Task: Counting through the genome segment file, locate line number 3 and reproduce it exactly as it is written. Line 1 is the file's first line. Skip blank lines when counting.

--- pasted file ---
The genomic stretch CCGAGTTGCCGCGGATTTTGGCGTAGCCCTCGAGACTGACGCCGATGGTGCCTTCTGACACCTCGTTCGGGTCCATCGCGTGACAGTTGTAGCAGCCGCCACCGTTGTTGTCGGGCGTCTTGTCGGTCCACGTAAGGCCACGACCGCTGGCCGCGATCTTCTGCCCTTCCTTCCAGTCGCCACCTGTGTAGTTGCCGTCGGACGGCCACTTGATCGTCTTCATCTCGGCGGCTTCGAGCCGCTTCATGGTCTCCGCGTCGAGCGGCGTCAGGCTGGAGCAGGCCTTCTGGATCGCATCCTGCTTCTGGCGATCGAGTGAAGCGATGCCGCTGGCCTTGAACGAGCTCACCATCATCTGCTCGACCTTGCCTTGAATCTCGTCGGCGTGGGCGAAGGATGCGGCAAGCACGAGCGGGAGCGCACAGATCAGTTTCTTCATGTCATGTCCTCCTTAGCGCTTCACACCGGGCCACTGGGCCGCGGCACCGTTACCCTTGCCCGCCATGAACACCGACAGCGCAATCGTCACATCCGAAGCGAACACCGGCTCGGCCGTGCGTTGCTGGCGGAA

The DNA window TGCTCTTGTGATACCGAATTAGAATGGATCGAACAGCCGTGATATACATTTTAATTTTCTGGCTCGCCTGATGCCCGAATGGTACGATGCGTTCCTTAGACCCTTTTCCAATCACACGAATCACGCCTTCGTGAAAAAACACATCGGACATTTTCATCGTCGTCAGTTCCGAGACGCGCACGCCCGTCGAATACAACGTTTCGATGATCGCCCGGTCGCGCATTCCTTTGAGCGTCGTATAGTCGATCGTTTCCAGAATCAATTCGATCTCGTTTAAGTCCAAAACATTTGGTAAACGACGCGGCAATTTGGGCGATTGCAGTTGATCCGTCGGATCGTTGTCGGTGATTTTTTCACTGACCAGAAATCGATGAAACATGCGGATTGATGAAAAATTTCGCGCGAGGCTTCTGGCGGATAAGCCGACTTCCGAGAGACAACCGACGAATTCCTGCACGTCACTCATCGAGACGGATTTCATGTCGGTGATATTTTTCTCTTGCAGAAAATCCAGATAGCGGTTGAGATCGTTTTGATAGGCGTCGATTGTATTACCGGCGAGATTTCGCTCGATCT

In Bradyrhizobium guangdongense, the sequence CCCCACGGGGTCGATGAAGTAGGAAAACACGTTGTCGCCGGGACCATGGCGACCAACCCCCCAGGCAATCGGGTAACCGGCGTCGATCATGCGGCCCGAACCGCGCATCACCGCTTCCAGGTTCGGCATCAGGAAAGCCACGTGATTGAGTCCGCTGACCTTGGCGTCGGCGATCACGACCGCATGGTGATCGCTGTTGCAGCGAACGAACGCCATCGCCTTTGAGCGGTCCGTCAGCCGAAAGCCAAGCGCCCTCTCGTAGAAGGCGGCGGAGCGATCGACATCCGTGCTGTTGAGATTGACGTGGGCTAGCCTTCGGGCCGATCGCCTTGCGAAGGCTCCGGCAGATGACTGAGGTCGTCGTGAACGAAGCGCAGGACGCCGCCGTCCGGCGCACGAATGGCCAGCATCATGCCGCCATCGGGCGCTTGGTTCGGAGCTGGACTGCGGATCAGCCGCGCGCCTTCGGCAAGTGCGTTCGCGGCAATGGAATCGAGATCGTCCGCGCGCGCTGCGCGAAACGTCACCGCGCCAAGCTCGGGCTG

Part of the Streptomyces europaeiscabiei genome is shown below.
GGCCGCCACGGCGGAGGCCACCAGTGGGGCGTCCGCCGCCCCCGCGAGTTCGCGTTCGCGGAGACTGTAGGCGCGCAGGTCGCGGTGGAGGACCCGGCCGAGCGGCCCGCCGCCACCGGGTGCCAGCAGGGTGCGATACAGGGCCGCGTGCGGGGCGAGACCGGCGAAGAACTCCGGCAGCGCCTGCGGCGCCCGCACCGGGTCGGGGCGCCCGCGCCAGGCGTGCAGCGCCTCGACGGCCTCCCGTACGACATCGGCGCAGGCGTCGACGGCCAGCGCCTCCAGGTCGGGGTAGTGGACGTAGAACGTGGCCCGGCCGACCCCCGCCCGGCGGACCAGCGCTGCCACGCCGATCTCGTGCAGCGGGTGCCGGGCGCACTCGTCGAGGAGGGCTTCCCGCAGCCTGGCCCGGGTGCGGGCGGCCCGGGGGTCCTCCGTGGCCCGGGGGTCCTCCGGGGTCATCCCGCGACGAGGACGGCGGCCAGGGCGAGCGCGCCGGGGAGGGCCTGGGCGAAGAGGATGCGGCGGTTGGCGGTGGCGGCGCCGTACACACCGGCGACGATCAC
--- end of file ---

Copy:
In Bradyrhizobium guangdongense, the sequence CCCCACGGGGTCGATGAAGTAGGAAAACACGTTGTCGCCGGGACCATGGCGACCAACCCCCCAGGCAATCGGGTAACCGGCGTCGATCATGCGGCCCGAACCGCGCATCACCGCTTCCAGGTTCGGCATCAGGAAAGCCACGTGATTGAGTCCGCTGACCTTGGCGTCGGCGATCACGACCGCATGGTGATCGCTGTTGCAGCGAACGAACGCCATCGCCTTTGAGCGGTCCGTCAGCCGAAAGCCAAGCGCCCTCTCGTAGAAGGCGGCGGAGCGATCGACATCCGTGCTGTTGAGATTGACGTGGGCTAGCCTTCGGGCCGATCGCCTTGCGAAGGCTCCGGCAGATGACTGAGGTCGTCGTGAACGAAGCGCAGGACGCCGCCGTCCGGCGCACGAATGGCCAGCATCATGCCGCCATCGGGCGCTTGGTTCGGAGCTGGACTGCGGATCAGCCGCGCGCCTTCGGCAAGTGCGTTCGCGGCAATGGAATCGAGATCGTCCGCGCGCGCTGCGCGAAACGTCACCGCGCCAAGCTCGGGCTG